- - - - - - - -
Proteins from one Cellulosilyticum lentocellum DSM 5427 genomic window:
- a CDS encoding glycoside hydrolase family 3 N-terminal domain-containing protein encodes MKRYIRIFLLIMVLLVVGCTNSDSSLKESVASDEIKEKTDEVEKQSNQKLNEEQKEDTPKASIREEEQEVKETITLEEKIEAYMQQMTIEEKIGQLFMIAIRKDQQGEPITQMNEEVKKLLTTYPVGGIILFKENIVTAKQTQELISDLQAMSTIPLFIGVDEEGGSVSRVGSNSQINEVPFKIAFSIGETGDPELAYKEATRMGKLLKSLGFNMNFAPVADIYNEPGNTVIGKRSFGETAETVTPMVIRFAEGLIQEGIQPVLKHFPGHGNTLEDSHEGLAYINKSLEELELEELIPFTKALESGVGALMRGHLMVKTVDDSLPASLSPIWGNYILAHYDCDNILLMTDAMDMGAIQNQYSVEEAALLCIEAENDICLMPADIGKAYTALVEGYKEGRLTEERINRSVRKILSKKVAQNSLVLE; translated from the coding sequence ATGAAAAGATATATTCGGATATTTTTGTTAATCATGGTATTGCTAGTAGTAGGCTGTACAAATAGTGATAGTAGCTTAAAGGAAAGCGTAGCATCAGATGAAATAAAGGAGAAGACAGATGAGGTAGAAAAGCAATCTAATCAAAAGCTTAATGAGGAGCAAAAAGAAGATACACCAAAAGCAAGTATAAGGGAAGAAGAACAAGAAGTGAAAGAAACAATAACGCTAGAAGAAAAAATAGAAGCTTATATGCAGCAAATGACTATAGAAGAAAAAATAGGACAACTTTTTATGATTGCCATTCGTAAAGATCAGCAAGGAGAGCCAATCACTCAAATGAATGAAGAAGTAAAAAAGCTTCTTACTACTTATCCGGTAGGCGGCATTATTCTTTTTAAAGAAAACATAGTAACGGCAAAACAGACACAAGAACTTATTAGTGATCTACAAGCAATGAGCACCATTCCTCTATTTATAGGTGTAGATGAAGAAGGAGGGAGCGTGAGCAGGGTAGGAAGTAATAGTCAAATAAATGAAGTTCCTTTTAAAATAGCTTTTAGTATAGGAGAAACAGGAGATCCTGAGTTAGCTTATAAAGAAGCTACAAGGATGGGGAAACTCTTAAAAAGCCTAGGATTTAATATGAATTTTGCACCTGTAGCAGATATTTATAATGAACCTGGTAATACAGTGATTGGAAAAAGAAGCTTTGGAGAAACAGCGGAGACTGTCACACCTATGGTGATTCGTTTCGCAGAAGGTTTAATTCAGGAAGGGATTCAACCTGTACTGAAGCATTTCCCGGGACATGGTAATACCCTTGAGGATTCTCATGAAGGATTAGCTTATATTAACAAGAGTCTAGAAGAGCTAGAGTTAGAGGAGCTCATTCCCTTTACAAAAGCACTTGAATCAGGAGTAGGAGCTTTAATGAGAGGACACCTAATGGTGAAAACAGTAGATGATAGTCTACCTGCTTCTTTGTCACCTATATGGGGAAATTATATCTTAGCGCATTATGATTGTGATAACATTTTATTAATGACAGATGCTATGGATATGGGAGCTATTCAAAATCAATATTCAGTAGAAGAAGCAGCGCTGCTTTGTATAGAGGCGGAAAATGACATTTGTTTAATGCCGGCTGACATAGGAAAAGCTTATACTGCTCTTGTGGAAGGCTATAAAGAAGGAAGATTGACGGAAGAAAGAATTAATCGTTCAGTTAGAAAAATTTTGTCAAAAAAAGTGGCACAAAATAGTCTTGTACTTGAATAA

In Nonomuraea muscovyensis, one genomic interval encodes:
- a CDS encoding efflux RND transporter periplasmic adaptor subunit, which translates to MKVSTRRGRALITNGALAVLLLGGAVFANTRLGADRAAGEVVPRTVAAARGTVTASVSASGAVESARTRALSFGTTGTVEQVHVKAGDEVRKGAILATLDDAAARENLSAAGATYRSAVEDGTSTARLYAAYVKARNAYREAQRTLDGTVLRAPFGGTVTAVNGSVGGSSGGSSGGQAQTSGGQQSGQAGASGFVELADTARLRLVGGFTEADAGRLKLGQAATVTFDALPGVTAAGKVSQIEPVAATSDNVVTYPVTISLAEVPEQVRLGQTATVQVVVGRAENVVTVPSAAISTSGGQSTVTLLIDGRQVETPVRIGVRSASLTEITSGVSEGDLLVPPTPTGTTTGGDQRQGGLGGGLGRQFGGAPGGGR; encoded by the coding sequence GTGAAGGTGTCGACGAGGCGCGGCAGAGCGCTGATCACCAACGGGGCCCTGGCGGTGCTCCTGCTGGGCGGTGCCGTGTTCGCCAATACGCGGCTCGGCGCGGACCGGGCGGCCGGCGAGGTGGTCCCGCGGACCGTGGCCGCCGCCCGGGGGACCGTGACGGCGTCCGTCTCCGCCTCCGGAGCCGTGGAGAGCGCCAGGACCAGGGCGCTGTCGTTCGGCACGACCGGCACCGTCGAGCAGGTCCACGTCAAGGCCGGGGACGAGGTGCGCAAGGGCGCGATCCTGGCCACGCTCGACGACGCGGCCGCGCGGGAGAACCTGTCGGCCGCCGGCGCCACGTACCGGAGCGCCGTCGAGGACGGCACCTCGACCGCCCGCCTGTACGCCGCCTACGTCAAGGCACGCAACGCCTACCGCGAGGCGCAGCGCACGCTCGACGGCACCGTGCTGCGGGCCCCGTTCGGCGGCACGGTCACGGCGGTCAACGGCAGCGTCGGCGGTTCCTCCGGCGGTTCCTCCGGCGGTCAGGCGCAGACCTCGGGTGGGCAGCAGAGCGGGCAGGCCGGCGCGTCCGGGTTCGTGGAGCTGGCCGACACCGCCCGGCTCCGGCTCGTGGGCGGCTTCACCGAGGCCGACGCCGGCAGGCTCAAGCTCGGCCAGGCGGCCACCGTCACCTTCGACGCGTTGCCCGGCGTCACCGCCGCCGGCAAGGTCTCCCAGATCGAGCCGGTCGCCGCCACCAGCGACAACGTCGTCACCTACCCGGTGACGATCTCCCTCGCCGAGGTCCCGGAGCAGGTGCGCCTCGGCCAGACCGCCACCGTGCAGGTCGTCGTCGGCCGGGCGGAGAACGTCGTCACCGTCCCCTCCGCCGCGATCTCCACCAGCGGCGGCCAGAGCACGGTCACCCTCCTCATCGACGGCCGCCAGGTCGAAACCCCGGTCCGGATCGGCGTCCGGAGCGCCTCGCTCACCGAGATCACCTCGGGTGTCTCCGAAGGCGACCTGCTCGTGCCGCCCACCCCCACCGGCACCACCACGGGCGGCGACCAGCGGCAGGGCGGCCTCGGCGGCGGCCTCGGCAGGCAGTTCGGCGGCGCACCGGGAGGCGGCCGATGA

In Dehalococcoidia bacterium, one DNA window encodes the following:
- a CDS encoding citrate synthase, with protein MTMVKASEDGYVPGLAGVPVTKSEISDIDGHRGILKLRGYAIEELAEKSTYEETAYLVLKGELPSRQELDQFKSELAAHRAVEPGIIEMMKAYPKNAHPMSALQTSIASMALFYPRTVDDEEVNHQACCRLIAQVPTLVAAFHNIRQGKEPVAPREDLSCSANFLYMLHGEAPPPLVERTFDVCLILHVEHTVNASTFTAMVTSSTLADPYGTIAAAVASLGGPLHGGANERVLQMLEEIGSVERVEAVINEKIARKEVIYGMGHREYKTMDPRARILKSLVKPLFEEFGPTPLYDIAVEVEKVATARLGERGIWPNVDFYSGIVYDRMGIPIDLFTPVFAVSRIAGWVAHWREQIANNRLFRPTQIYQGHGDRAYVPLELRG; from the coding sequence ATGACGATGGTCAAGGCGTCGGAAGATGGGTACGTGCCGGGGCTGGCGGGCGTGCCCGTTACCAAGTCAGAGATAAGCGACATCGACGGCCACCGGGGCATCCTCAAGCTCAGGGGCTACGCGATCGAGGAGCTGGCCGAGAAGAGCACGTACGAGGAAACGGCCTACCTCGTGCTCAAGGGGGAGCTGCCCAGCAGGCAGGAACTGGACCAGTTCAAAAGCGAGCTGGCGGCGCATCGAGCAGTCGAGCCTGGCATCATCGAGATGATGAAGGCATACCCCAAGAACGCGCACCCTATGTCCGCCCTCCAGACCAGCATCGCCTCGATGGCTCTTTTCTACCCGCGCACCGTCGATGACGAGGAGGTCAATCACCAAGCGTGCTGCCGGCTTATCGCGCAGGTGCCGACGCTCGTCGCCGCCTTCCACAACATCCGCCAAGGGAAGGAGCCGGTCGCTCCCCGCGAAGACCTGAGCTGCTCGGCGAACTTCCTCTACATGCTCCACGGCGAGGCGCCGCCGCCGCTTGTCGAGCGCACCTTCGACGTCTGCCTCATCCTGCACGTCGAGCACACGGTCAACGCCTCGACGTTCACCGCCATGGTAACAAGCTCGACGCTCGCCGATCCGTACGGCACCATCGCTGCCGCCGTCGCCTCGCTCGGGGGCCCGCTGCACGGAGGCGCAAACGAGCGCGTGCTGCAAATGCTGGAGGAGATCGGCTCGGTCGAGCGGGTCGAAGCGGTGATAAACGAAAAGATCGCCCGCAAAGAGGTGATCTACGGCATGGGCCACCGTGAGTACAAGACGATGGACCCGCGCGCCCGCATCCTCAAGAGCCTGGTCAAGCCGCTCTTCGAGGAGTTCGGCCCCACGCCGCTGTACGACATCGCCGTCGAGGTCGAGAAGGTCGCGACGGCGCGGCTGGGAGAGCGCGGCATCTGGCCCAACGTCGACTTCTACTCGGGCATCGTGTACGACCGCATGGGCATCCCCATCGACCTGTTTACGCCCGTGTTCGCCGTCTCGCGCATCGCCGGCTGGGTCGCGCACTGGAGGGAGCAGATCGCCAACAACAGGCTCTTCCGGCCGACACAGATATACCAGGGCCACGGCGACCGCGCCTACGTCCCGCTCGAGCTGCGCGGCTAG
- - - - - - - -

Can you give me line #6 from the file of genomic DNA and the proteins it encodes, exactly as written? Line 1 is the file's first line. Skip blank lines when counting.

- a CDS encoding citrate synthase, with protein MTMVKASEDGYVPGLAGVPVTKSEISDIDGHRGILKLRGYAIEELAEKSTYEETAYLVLKGELPSRQELDQFKSELAAHRAVEPGIIEMMKAYPKNAHPMSALQTSIASMALFYPRTVDDEEVNHQACCRLIAQVPTLVAAFHNIRQGKEPVAPREDLSCSANFLYMLHGEAPPPLVERTFDVCLILHVEHTVNASTFTAMVTSSTLADPYGTIAAAVASLGGPLHGGANERVLQMLEEIGSVERVEAVINEKIARKEVIYGMGHREYKTMDPRARILKSLVKPLFEEFGPTPLYDIAVEVEKVATARLGERGIWPNVDFYSGIVYDRMGIPIDLFTPVFAVSRIAGWVAHWREQIANNRLFRPTQIYQGHGDRAYVPLELRG; from the coding sequence ATGACGATGGTCAAGGCGTCGGAAGATGGGTACGTGCCGGGGCTGGCGGGCGTGCCCGTTACCAAGTCAGAGATAAGCGACATCGACGGCCACCGGGGCATCCTCAAGCTCAGGGGCTACGCGATCGAGGAGCTGGCCGAGAAGAGCACGTACGAGGAAACGGCCTACCTCGTGCTCAAGGGGGAGCTGCCCAGCAGGCAGGAACTGGACCAGTTCAAAAGCGAGCTGGCGGCGCATCGAGCAGTCGAGCCTGGCATCATCGAGATGATGAAGGCATACCCCAAGAACGCGCACCCTATGTCCGCCCTCCAGACCAGCATCGCCTCGATGGCTCTTTTCTACCCGCGCACCGTCGATGACGAGGAGGTCAATCACCAAGCGTGCTGCCGGCTTATCGCGCAGGTGCCGACGCTCGTCGCCGCCTTCCACAACATCCGCCAAGGGAAGGAGCCGGTCGCTCCCCGCGAAGACCTGAGCTGCTCGGCGAACTTCCTCTACATGCTCCACGGCGAGGCGCCGCCGCCGCTTGTCGAGCGCACCTTCGACGTCTGCCTCATCCTGCACGTCGAGCACACGGTCAACGCCTCGACGTTCACCGCCATGGTAACAAGCTCGACGCTCGCCGATCCGTACGGCACCATCGCTGCCGCCGTCGCCTCGCTCGGGGGCCCGCTGCACGGAGGCGCAAACGAGCGCGTGCTGCAAATGCTGGAGGAGATCGGCTCGGTCGAGCGGGTCGAAGCGGTGATAAACGAAAAGATCGCCCGCAAAGAGGTGATCTACGGCATGGGCCACCGTGAGTACAAGACGATGGACCCGCGCGCCCGCATCCTCAAGAGCCTGGTCAAGCCGCTCTTCGAGGAGTTCGGCCCCACGCCGCTGTACGACATCGCCGTCGAGGTCGAGAAGGTCGCGACGGCGCGGCTGGGAGAGCGCGGCATCTGGCCCAACGTCGACTTCTACTCGGGCATCGTGTACGACCGCATGGGCATCCCCATCGACCTGTTTACGCCCGTGTTCGCCGTCTCGCGCATCGCCGGCTGGGTCGCGCACTGGAGGGAGCAGATCGCCAACAACAGGCTCTTCCGGCCGACACAGATATACCAGGGCCACGGCGACCGCGCCTACGTCCCGCTCGAGCTGCGCGGCTAG